In my honest opinion, unless you've never used a computer before or want a "kid's toy," you'll want to use Ubuntu over Chrome OS.

Think I'm wrong? Do a Web search for "Install Ubuntu on Chromebook." You'll notice a plethora of articles catering to Chrome OS users installing Ubuntu onto their Chromebooks. There's a reason for this. Chrome OS is painfully limited despite the added functionality made available in the Chrome Web Store.
Ubuntu mirrors Chrome OS by offering a software repository from which to download new titles. The difference is, you can run Ubuntu software without being connected to the Internet.
Am I being too harsh? Perhaps I am to a degree. I think Chrome OS is a great portable OS option, but it's hardly a replacement for a full operating system experience.


August 19, 2014

Viber 4.2 For Linux Available For Download

Quick update for Viber users: Viber for Linux was updated to version 4.2.x recently, finally catching up with the Windows version. Unfortunately, the application continues to be available for 64bit only.

Viber for Linux

For those not familiar with Viber, this is an application which has over 100 million monthly active users (and 280 million registered users), that sits somewhere between Skype and WhatsApp: it can be used to make free VoIP calls, send text messages, photos and video messages without having add any contacts manually (all phone contacts that have installed Viber are listed as Viber contacts). Viber is available for Android, iOS, Windows Phone, BlackBerry, etc. and for the desktop (Windows, Mac and Linux).

Viber for Linux features:
  • HD quality voice calls;
  • video calls (desktop to desktop only);
  • text, photo and sticker messages;
  • group conversations;
  • full sync between the mobile and Linux clients;
  • transfer ongoing calls between devices;
  • no registration or password required.

Even though some websites wrote back in November that Viber 4.0 was released for Linux, it was actually just an updated 3.x version (see this AUR package comments for instance) which was then never updated until a few days ago, to version 4.2. So assuming I'm right, here are the changes / new features introduced with Viber 4.0 to 4.2 for desktops, which should now be available in the latest Viber for Linux:
  • sync all of your stickers from mobile;
  • support for dragging and dropping photos into conversation window
  • support for Viber Out calls to all land lines and mobiles (a feature released in December 2013 which allows users to call mobile and landline numbers and thus, people not using the Viber application - note that you need Viber Out credit to be able to use it). I didn't test this feature though;
  • support for video messaging so that you can stream videos sent to you on your desktop;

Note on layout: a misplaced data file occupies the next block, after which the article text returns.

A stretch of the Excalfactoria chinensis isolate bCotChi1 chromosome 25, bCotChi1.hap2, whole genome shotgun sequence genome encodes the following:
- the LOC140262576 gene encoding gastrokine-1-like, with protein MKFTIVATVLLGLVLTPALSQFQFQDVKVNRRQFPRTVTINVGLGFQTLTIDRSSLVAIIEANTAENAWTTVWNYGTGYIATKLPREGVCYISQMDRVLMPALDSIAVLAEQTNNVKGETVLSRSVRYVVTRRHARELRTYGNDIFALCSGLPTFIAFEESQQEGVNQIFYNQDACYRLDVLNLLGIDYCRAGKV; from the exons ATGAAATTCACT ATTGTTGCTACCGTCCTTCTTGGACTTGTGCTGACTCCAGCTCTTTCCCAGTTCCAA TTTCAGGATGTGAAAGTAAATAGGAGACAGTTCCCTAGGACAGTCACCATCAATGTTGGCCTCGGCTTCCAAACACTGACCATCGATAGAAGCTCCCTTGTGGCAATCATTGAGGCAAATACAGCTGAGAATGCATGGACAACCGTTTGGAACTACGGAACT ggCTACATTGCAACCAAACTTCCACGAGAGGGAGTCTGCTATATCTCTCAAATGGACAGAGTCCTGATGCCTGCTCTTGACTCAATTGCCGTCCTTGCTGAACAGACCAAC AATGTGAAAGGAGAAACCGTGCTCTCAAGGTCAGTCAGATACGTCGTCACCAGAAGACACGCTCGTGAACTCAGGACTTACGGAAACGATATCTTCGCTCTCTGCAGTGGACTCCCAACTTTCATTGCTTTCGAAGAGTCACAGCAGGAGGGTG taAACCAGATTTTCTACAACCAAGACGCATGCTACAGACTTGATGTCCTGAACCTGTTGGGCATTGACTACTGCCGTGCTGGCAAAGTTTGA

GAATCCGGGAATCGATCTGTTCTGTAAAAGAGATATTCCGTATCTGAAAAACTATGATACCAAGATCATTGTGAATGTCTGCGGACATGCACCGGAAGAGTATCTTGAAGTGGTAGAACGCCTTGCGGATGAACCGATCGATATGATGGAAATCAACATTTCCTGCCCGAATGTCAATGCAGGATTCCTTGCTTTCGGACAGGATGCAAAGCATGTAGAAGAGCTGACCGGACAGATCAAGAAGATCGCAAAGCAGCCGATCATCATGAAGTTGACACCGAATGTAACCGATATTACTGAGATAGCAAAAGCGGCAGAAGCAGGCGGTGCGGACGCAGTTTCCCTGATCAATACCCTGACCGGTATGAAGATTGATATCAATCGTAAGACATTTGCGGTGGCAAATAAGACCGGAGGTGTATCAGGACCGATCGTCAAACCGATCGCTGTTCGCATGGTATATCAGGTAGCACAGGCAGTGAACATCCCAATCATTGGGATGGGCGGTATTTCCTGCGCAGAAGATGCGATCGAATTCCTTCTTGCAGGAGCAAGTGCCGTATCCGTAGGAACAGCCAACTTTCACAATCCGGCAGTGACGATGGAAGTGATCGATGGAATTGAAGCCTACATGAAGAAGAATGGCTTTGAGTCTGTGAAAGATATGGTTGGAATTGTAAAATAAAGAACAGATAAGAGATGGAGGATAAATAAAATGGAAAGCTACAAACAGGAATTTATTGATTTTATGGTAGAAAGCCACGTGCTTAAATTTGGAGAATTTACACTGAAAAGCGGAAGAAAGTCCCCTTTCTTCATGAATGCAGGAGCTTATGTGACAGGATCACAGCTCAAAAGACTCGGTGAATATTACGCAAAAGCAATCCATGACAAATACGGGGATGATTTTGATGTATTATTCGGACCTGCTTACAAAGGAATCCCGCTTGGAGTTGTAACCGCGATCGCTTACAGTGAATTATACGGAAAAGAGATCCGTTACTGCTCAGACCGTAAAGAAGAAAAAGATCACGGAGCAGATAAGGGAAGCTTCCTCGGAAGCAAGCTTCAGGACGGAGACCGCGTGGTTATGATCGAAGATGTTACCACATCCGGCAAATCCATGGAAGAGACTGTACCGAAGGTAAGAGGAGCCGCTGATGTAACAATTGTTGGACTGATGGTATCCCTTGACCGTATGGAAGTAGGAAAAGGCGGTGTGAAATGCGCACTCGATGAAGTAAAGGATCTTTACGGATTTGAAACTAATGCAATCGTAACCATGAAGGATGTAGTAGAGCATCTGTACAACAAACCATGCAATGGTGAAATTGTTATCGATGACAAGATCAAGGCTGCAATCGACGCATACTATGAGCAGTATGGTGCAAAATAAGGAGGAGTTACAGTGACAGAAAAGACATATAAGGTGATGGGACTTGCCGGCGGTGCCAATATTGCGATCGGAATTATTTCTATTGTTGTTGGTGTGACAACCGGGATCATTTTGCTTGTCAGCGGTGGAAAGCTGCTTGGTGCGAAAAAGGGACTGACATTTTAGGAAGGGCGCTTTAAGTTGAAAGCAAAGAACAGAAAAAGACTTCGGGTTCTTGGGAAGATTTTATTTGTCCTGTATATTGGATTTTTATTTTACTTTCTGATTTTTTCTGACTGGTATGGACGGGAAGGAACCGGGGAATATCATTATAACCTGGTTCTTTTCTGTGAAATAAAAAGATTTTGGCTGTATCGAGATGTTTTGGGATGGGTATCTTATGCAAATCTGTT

• increased group capacity to 100 participants and automatic group sync from mobile;
  • "Seen" delivery status lets you know when your messages have been viewed
  • view descriptions sent with photo and video files;
  • new conversation feed;
  • dockable sticker menu;
  • improved video quality and performance;
  • see participants in each of your groups right at the top of the screen;
  • one-on-one conversations from within a group;
  • play voice messages;
  • "Last online" status lets users know when their contacts are online.

It's also important to note that a couple of bugs that were present in the initial release weren't fixed: the floating tray Viber icon is still displayed under Unity (in the top left corner and it can't be moved) but at least there aren't double Unity launcher icons now and also, the "Start Viber on system startup" option doesn't work.

Download Viber for Linux (64bit only)

Ubuntu / Linux Mint (64bit only!) users can download Viber from HERE (deb).

Arch Linux (64bit only) users can install Viber from AUR.

Other Linux distributions (64bit only): Viber binaries are available as a zip file HERE but please note that Viber was only tested on Ubuntu so it may not work on your system (to run it, double click the "" file).


August 14, 2014

You Can Now Watch Netflix On Linux

It is now possible to watch Netflix on any Linux system, so long as you run the Chrome browser starting with version 37. This will let you avoid having to use a Wine-based workaround to get the Silverlight plugin to work. More importantly, the latest releases of Chrome block this workaround anyway, so you would have only been able to use Firefox to watch Netflix. For the time being, you aren’t able to use Firefox to natively watch Netflix.

How Is This Possible?

Since the World Wide Web Consortium has added a portion of DRM (digital rights management) called Encrypted Media Extensions (EME) to the HTML5 specifications, Netflix was able to go ahead with its development of an HTML5 player that is meant to replace the Silverlight player it has been traditionally using. However, not only did Netflix have to develop this player, but browsers also had to add support for DRM. Chrome is now the first browser to do so, which Linux users can take advantage of.

netflix linux playback   You Can Now Watch Netflix On Linux Natively: Heres How

Firefox users currently aren’t able to watch Netflix natively because it does not have support for EME yet. Once this support is added to Firefox, it should start working.